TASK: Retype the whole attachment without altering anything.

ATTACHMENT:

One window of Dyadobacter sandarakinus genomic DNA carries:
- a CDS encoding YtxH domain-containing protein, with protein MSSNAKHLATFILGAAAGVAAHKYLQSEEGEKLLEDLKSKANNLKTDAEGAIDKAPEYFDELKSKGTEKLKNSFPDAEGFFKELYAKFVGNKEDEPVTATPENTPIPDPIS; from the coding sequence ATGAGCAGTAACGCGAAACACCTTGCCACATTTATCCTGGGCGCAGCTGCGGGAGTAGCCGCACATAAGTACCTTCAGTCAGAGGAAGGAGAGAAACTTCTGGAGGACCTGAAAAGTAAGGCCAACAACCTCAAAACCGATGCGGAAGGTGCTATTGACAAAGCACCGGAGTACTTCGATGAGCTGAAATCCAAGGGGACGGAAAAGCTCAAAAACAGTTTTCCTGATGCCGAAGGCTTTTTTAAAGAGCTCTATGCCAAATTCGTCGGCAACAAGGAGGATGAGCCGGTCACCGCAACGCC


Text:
One window of Dyadobacter sandarakinus genomic DNA carries:
- a CDS encoding YtxH domain-containing protein, with protein MSSNAKHLATFILGAAAGVAAHKYLQSEEGEKLLEDLKSKANNLKTDAEGAIDKAPEYFDELKSKGTEKLKNSFPDAEGFFKELYAKFVGNKEDEPVTATPENTPIPDPIS; from the coding sequence ATGAGCAGTAACGCGAAACACCTTGCCACATTTATCCTGGGCGCAGCTGCGGGAGTAGCCGCACATAAGTACCTTCAGTCAGAGGAAGGAGAGAAACTTCTGGAGGACCTGAAAAGTAAGGCCAACAACCTCAAAACCGATGCGGAAGGTGCTATTGACAAAGCACCGGAGTACTTCGATGAGCTGAAATCCAAGGGGACGGAAAAGCTCAAAAACAGTTTTCCTGATGCCGAAGGCTTTTTTAAAGAGCTCTATGCCAAATTCGTCGGCAACAAGGAGGATGAGCCGGTCACCGCAACGCC